Cuba has by far the cheapest labour in the western hemisphere, so what does the regime do? It plans……and plans.
    Yes, I live there most of the year which limits the periods during which I can contribute to these pages – but mind you that is no doubt regarded as a blessing by folks like Rich Haney – who describes me as a “thug” and a “bully” and by so doing, exposes his own inadequacy, his lack of knowledge of the reality of Cuba being self-evident like that of Mr. John Goodrich who has never set foot in Cuba.

  • For the average a Cuban, life may not have changed but things are not the same. The first step in change are words and rationale. Deeds and practice will follow. For the average person it may be years before life is impacted. However for some, such as those using the new wifi spots, that is something they did not have. This said I would defer to your greater knowledge as it appears you live on the Island.

  • Moses, I have been critical of Obama’s foreign policy as it has not produced the change in relations he ran on. It has often lacked thoughtful leverage. But with Cuba, the policy has been masterful. Sure Cuba gets a chance to expand trade and financing but it comes with a price. To plug into world trade, it needs to reform monetary system and settle past defaults. To take advantage of increased tourism, it also must make updates. The changes on trade require Cuba to open it’s private sector as it is private business that is authorized to trade. The changes are helpful to Cuba, but only in so far as the changes to the economic model underway can take advantage.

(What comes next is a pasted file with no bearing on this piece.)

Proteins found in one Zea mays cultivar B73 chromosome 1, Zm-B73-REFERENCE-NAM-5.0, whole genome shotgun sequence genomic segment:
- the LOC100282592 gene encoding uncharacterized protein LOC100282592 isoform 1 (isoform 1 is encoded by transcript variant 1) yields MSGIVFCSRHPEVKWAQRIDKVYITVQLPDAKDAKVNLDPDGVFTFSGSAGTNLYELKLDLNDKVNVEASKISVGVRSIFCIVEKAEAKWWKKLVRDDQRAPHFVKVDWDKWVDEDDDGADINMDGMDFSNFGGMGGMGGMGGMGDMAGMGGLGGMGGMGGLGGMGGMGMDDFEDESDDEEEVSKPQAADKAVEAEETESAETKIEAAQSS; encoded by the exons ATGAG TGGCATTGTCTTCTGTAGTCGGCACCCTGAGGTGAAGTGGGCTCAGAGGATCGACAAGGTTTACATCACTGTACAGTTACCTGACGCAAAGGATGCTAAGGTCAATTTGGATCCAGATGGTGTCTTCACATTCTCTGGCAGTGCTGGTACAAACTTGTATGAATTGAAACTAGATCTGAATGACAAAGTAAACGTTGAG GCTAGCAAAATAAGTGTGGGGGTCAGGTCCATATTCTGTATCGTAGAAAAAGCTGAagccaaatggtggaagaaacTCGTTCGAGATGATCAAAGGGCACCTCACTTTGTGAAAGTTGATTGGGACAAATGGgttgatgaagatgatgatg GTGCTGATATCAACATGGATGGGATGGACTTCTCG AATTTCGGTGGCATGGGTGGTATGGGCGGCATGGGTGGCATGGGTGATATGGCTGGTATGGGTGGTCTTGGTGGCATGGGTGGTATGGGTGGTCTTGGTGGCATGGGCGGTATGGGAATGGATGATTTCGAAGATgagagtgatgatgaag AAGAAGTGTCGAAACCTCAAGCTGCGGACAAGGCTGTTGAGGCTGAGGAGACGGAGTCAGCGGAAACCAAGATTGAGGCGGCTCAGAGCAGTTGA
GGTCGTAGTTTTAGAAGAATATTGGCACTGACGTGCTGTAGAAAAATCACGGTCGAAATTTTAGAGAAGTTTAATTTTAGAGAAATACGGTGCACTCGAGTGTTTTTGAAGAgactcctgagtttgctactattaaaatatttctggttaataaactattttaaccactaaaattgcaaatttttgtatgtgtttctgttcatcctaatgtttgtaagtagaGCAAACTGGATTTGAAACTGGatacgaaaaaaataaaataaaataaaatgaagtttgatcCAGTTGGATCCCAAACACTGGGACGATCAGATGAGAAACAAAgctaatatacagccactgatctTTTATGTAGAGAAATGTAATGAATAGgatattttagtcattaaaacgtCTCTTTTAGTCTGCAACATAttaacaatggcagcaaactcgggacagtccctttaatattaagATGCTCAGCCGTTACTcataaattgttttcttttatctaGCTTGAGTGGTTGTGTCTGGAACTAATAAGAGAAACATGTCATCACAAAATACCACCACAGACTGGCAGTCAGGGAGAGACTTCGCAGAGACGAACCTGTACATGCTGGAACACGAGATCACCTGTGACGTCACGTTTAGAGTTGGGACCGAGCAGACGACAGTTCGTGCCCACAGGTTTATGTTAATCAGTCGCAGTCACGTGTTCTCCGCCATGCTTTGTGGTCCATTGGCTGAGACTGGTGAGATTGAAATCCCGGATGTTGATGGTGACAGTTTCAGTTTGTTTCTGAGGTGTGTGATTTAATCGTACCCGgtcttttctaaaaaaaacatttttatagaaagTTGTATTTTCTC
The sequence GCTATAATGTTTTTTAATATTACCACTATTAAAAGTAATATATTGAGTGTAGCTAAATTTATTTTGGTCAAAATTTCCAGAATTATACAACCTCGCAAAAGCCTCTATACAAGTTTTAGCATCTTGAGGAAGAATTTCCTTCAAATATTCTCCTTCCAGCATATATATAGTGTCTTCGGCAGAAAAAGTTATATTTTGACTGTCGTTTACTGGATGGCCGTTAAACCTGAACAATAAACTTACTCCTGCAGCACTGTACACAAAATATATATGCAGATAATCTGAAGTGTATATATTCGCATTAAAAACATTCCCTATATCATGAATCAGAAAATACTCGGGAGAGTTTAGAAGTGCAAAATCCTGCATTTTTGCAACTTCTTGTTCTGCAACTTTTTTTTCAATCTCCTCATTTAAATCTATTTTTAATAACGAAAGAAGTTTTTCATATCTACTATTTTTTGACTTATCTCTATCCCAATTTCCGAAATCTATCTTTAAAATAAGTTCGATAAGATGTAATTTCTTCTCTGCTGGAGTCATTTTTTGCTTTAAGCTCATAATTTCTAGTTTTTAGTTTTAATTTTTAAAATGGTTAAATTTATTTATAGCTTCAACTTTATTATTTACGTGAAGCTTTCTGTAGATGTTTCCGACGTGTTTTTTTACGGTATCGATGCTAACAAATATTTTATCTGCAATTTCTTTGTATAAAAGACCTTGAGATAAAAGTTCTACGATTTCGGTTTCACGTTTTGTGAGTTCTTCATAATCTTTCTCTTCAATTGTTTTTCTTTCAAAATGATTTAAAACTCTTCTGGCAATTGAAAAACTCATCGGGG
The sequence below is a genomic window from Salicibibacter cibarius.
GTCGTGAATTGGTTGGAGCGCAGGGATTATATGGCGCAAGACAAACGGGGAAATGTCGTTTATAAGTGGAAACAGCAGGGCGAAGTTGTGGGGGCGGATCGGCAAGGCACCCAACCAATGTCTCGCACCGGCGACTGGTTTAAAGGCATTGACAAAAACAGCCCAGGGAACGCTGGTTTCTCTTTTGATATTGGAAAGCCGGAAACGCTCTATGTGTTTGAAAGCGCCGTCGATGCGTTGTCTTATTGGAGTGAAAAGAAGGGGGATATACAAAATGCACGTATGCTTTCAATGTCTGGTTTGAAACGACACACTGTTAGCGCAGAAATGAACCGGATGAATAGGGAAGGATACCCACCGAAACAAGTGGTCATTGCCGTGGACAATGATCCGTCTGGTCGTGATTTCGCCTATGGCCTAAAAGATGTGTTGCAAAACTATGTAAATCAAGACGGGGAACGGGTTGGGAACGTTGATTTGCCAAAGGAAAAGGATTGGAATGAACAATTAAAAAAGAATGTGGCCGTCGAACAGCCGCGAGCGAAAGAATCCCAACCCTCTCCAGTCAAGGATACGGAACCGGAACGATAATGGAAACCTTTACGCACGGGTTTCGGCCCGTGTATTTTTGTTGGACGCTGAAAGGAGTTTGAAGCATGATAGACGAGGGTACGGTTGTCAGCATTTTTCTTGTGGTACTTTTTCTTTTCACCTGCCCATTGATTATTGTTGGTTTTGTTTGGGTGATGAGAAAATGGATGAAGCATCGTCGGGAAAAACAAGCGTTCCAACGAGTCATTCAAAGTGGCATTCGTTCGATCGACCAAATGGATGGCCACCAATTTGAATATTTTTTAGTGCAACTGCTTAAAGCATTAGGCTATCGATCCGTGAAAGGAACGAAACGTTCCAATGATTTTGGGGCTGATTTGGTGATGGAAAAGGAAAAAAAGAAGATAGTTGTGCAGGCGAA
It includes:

• Raul Castro Ruz is displaying the depth of his street smarts and has the free world running around bleating happily that ‘change’ is taking place in Cuba. Donde? (Where).
    There is no change, he has created an illusion and the audience do not comprehend that the illusion is just that. What has changed for the people of Cuba? Nada! (Nothing).
    Repression remains, food rationing remains, poverty remains, the CDR remains, and Raul Castro Ruz’s total power and control remains!
    Where is the change? It is all semantics!

  • The ball is clearly in the Castros court.If Obama does any more for these tyrants unilaterally without an in-kind response from the Castros, he risks losing the dwindling credibility he has that his motivation is unselfish. The overwhelming criticism is that Obama is legacy-building and could not care less about bringing democracy to the Cuban people. The Castros should make the next move or two or three.